The detrimental effects of ventilation during low-blood-flow states

Research output: Contribution to journalReview articlepeer-review

22 Scopus citations


Purpose of review: In recent years, it has become increasingly apparent that resuscitative ventilatory procedures, classically thought to be life saving, may have profound detrimental effects. Recent findings: Most assisted breathing techniques during resuscitation involve the provision of intermittent positive pressure ventilation to inflate lung zones for erythrocyte oxygenation and clearance of carbon dioxide. A growing number of studies involving low-flow states, however, have demonstrated that provision of overzealous (or even 'normal') ventilatory rates with intermittent positive pressure ventilation can significantly diminish both systemic and coronary circulation, most likely through inhibition of venous return. Recent laboratory studies of hemorrhage have shown not only a direct detrimental impact of each positive pressure ventilation breath on coronary perfusion, but also how dramatic improvements in blood flow can be achieved, without loss of oxygenation, by delivering breaths infrequently during such low-flow states. Likewise, in cardiac arrest models, studies have shown that interrupting chest compressions, even to provide breaths, can be extremely deleterious by abruptly (and continually) lowering the aortic pressure head to the coronary arteries, thus impairing restoration of spontaneous circulation. Even with endotracheal intubation and uninterrupted chest compressions, frequent positive pressure ventilation still inhibits circulation during cardiopulmonary resuscitation. Despite directed training, paramedics (and other rescuers) have been shown to still excessively ventilate during cardiac arrest resuscitations. Summary: Ventilation can have profound detrimental hemodynamic effects in low-flow states, exacerbating the circulatory compromise. This underappreciated confounding variable may be one of the reasons many clinical trials of resuscitative interventions have failed despite dramatic successes in the laboratory.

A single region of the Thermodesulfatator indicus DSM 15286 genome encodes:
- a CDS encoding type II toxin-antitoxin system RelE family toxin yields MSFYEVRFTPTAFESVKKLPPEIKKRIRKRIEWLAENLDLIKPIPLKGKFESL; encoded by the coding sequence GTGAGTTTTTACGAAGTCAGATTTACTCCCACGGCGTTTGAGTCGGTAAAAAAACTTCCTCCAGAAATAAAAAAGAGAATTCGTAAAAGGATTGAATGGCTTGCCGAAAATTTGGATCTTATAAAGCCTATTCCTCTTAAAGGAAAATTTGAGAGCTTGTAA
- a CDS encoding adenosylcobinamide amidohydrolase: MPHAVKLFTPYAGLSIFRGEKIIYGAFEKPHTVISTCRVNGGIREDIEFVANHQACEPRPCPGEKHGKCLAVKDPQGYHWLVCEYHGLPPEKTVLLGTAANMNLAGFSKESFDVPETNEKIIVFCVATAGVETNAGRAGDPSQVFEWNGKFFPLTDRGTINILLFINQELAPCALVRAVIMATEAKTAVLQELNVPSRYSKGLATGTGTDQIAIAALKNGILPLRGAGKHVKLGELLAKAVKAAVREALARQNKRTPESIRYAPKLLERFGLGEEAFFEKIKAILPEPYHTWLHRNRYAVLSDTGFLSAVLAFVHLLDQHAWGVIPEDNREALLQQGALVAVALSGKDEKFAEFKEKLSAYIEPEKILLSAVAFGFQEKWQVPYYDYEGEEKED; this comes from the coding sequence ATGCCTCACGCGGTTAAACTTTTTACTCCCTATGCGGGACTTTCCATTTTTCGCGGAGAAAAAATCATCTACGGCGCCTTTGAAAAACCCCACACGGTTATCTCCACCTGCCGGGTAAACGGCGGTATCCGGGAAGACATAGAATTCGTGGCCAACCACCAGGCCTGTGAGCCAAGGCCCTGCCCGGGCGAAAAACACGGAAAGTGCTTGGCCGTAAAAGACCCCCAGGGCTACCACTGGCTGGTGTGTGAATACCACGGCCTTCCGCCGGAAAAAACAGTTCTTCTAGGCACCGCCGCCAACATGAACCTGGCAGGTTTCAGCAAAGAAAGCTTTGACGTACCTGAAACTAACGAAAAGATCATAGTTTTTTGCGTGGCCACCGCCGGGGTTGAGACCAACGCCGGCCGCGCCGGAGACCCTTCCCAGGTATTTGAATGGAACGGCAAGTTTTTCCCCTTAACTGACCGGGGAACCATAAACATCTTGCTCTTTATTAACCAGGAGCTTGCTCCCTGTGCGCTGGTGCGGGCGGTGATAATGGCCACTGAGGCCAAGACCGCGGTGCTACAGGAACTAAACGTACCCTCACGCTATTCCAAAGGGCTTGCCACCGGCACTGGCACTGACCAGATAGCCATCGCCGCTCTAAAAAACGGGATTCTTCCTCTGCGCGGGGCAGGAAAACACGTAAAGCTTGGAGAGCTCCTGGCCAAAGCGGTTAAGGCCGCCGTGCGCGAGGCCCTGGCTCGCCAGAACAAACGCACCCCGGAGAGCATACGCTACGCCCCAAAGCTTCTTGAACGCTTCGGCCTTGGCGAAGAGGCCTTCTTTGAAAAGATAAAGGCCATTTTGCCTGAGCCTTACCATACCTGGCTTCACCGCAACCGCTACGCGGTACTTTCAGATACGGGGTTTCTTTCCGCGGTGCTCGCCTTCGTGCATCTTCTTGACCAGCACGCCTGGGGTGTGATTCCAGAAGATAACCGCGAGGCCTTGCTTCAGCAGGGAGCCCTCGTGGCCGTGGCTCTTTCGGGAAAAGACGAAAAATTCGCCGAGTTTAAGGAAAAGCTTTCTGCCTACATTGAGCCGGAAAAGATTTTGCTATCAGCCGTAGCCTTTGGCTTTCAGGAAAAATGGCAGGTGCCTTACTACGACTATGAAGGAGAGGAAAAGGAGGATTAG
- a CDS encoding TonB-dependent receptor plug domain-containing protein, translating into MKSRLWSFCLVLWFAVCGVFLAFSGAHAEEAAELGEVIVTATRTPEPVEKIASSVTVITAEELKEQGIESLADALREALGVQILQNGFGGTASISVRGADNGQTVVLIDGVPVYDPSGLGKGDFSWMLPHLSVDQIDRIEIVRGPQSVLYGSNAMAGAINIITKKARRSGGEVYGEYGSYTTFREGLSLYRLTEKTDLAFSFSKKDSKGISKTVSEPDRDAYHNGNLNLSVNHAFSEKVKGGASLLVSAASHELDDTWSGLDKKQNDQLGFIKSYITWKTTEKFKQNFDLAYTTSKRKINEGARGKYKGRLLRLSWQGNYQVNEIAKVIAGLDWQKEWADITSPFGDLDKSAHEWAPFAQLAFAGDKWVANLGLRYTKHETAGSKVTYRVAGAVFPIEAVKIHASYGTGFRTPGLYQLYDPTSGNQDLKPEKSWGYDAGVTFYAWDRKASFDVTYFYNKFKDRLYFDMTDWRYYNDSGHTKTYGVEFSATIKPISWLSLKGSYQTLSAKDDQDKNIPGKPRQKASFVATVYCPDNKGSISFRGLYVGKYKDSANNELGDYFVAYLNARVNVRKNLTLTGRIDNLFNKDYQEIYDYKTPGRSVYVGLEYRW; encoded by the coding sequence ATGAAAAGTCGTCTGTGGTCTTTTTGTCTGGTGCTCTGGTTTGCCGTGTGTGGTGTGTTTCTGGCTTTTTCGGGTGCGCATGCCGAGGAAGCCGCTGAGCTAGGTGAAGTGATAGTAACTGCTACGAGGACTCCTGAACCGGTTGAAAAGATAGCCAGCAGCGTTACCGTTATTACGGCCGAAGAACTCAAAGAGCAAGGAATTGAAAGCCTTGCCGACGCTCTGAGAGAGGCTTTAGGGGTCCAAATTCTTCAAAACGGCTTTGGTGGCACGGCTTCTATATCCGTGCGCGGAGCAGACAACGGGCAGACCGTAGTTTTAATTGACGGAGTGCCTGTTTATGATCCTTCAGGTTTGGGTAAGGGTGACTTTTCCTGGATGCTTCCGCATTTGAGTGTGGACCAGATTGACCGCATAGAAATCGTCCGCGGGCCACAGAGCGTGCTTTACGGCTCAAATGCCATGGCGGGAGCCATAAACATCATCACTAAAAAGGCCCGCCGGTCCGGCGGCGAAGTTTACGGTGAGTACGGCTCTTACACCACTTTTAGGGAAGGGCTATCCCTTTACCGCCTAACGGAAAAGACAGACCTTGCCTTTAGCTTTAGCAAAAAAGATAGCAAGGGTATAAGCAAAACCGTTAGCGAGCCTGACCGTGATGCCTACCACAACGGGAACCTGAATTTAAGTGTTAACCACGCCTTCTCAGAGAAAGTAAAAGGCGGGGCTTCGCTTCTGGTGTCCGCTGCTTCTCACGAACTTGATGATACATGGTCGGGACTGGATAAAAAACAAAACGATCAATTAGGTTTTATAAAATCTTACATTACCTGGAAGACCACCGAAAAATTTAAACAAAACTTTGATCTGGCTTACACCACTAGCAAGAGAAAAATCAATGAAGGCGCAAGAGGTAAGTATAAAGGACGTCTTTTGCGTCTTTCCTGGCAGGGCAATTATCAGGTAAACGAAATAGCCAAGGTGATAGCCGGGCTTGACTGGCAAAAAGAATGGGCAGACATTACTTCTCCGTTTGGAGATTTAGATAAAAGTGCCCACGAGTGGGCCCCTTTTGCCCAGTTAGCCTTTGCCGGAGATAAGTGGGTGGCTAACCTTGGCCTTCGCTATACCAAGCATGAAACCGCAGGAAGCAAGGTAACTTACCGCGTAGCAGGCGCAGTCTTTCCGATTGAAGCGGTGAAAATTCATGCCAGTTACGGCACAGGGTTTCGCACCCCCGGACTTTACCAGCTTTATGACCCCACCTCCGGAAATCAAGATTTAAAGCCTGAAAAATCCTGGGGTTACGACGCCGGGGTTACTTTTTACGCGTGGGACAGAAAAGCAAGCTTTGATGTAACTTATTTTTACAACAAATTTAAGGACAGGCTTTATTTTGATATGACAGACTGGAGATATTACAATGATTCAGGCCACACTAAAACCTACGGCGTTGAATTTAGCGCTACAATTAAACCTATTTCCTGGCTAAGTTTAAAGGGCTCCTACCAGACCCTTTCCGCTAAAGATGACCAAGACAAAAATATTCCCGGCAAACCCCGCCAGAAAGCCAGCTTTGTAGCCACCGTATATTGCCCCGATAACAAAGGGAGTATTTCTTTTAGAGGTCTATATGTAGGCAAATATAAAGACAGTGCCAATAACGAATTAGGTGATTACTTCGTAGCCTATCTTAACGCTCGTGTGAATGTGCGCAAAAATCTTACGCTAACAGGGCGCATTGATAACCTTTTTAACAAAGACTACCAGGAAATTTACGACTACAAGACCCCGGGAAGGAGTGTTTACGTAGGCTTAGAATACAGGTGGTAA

Original languageEnglish (US)
Pages (from-to)212-218
Number of pages7
JournalCurrent opinion in critical care
Issue number3
StatePublished - Jun 1 2005


  • Auto-positive-end-expiratory pressure
  • Cardiopulmonary resuscitation
  • Hemorrhagic shock
  • Hyperventilation
  • Positive pressure ventilation

ASJC Scopus subject areas

  • Critical Care and Intensive Care Medicine


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